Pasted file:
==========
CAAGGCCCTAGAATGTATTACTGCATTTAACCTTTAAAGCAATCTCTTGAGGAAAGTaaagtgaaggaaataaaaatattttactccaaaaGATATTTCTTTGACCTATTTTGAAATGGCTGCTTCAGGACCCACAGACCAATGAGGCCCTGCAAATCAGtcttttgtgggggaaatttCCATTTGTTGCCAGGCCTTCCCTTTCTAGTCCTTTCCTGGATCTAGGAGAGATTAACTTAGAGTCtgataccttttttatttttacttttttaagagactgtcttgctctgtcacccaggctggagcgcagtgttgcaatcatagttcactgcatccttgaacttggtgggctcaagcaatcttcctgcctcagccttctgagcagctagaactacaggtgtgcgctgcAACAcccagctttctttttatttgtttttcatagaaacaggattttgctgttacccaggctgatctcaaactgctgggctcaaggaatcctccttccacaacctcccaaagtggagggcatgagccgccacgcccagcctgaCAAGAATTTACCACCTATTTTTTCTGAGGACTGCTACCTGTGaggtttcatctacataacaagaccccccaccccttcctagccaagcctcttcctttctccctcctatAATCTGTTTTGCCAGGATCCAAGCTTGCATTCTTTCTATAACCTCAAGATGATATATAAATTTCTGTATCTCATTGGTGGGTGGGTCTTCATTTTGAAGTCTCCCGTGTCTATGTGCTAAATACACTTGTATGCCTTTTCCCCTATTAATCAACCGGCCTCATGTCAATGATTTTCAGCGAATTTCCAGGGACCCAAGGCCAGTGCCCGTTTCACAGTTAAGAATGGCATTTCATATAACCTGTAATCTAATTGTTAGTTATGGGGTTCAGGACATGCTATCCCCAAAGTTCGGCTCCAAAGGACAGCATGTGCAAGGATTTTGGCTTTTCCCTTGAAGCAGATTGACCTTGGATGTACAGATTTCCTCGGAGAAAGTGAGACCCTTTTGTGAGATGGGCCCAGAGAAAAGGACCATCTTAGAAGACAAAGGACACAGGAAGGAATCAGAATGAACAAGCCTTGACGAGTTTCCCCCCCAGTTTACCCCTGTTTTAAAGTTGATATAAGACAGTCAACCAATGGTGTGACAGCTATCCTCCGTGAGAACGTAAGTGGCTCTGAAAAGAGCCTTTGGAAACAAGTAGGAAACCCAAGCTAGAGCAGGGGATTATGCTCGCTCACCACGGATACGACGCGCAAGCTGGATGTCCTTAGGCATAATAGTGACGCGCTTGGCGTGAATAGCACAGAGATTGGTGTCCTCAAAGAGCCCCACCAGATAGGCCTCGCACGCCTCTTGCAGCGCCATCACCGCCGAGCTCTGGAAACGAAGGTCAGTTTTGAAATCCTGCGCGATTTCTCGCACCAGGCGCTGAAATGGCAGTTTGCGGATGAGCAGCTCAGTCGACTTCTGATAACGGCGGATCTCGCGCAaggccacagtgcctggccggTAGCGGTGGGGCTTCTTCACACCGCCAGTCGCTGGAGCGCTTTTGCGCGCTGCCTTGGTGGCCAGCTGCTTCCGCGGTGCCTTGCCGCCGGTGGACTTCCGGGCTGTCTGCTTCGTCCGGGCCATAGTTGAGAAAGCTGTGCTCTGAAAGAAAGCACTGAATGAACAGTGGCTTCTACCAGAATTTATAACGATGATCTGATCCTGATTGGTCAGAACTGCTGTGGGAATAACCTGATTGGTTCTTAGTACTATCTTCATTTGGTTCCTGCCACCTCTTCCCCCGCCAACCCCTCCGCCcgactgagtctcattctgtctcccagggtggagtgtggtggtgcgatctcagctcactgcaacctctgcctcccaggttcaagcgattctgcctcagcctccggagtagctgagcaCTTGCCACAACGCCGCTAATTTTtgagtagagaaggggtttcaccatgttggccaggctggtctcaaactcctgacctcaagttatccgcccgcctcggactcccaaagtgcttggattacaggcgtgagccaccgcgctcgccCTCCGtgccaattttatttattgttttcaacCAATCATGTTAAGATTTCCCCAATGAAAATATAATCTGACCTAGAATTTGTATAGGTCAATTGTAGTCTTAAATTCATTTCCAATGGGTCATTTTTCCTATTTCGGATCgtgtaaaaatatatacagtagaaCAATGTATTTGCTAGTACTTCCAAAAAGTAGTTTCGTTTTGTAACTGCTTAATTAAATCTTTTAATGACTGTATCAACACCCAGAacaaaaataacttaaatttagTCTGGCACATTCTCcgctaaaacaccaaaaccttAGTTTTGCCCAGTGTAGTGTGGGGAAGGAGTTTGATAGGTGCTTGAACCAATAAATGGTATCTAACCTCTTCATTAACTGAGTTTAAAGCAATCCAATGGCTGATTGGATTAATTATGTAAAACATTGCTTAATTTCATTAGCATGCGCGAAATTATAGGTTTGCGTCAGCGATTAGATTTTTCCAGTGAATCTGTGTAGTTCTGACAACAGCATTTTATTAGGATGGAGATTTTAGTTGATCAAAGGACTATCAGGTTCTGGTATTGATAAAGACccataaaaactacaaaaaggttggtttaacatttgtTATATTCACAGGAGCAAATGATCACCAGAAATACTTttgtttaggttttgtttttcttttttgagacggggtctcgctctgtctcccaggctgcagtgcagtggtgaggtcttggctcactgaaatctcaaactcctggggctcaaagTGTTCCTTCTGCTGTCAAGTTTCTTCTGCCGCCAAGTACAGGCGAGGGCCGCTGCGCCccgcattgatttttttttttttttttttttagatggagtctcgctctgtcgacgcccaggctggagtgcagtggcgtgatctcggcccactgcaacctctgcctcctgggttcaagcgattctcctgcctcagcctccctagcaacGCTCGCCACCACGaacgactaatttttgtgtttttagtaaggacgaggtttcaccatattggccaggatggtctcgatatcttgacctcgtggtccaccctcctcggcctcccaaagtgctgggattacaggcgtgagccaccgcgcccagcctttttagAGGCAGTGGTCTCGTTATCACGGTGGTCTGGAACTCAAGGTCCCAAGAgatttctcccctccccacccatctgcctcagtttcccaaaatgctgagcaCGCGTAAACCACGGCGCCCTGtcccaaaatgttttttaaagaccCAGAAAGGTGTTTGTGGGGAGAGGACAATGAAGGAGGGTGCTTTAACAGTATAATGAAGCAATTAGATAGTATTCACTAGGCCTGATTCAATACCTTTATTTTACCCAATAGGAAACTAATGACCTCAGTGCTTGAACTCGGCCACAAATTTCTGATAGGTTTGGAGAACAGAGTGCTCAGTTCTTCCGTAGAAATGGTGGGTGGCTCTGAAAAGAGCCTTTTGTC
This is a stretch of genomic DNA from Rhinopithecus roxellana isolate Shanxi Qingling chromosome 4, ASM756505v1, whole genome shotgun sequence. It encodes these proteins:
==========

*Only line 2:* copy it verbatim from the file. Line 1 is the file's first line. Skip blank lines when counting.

This is a stretch of genomic DNA from Rhinopithecus roxellana isolate Shanxi Qingling chromosome 4, ASM756505v1, whole genome shotgun sequence. It encodes these proteins: